Senior Curator Leah Stricker has been working on gathering Jamestown’s collection of spoons together for the reference collection. We have four complete spoons (one of which was just found in the Governor’s Well) and dozens of fragmentary examples, being either the bowl, handle, terminal or a combination of the three. Pewter is the most common material type of spoons found at Jamestown, but unfortunately the acidic soil on the site causes significant degradation during the centuries they were underground. For these fragile finds, Jamestown conservators stabilize the items to prevent further decay, and take many images, including xrays, to capture the artifact as close to its time of excavation as possible.
Spoons and spoon elements made from copper alloy and lead survive in much more complete forms. Several of the spoon bowls have maker’s marks, and they tend to all be in the same place, near where the bowl meets the handle. One such maker’s mark bears a Tudor rose, while most are indiscernible. Some of the spoons have decorative terminals at the opposite side of the handle from the bowl. Among the terminals are examples shaped as acorns, the head of a maiden, and a seal that would be impressed into wax.
Senior Curator Merry Outlaw is authoring a book on Chinese porcelain at Jamestown and the curatorial staff has been busy helping her gather and take measurements of the various vessels that will be included. One of the vessel types featured in the book are wine cups, with the examples in the collection having a remarkably standard shape and size. Another highlight of the collection is a tea bowl, a vessel form that typically doesn’t appear in English Virginia until the 1690s due to the fact that the English don’t start drinking tea until the mid-17th century. However, sherds from this tea bowl have been recovered from a feature that dates between 1610-1612 and two additional sherds were found this fall during the excavations at the 1607 burial ground.
Isotope samples from the colonists excavated at the 1607 burial ground this fall have been sent to the University of Georgia for processing and analysis. According to Associate Curator Emma Derry, the primary stable isotopes and metals that the team is interested in are carbon, nitrogen, oxygen, strontium, and lead. Stable isotopes of carbon and nitrogen are used to determine what the colonists were eating. Stable oxygen isotopes can tell us about the origin of the water that they were drinking. The heavier oxygen 18 isotope — with 10 neutrons per atom instead of the usual 8 — is concentrated in the ocean, and colonists’ 18O values can be compared to isotopic maps of groundwater samples from different regions. Similarly, the bedrock in different locations has different ratios of the four strontium isotopes, and these are deposited in the body through drinking water and diet and can give clues to the origin of the plants and animals someone ate. Lead also has several isotopes that can be used to trace the origin of the material, but the overall concentration of lead in a person’s bones is also an important clue to social class in the 17th century. Lead was an important ingredient in high status objects including glazed earthenware dishes and pewter objects, so wealthier individuals tend to have higher concentrations of lead in their skeletons.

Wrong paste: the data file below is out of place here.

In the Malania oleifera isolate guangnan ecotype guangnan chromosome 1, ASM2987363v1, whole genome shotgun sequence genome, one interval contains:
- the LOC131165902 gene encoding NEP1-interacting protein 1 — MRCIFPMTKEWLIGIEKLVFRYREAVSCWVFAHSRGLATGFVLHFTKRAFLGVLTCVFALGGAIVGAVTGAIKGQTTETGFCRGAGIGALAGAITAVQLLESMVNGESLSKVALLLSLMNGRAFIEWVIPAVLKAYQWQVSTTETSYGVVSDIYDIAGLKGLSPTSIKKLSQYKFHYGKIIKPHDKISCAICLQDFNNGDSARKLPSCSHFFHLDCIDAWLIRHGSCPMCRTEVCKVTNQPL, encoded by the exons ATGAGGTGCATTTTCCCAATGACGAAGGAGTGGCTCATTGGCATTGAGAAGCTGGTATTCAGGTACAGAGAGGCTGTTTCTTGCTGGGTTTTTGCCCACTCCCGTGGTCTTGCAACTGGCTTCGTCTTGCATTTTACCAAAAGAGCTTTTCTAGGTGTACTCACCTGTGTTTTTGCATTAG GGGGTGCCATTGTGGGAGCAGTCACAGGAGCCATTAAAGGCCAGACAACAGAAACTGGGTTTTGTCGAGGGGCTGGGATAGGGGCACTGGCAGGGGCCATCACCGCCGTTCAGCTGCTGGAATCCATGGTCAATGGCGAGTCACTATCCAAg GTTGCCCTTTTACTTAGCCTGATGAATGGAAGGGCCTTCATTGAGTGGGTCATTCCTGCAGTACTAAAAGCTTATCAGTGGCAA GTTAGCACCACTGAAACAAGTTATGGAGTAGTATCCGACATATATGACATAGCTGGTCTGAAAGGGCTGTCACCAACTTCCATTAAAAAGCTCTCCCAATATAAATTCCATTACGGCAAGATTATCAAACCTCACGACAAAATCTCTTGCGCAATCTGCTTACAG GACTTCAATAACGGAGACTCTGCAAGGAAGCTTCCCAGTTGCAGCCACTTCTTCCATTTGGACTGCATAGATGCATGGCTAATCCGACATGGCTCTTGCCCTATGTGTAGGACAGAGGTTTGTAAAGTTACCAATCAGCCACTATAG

The conservation team was busy this month doing pXRF testing on some of the artifacts in the Archaearium museum. The technology was employed in the hopes of definitively ascertaining the chemical makeup of these artifacts. Knowing this enables the team to apply the appropriate conservation methods, stabilizing them so that visitors and researchers can have access to them for years to come. Among the objects subjected to this non-destructive testing were a pewter measure and flagon excavated from the Smithfield Well in 2002, a jet crucifix, and the Strachey ring. The pewter measure was confirmed as pewter but the flagon was more of a tinned copper alloy. Dr. Chris Wilkins, Senior Conservator, analyzed the results and remarked that some of the classifications are subjective and the ratios of the different metals comprising pewter would vary from maker to maker. pXRF samples were taken on both sides of the jet crucifix. On the front, the spot chosen for the testing was inside the depiction of Christ on the cross, starkly white against the jet black surrounding it. Lead was the big metal here, completely absent from the results on the rear side, so some sort of lead-based mixture was used for the color. pXRF testing was also performed on the Strachey ring, thought to belong to William Strachey, secretary of the colony. The results show that it’s made of a copper alloy.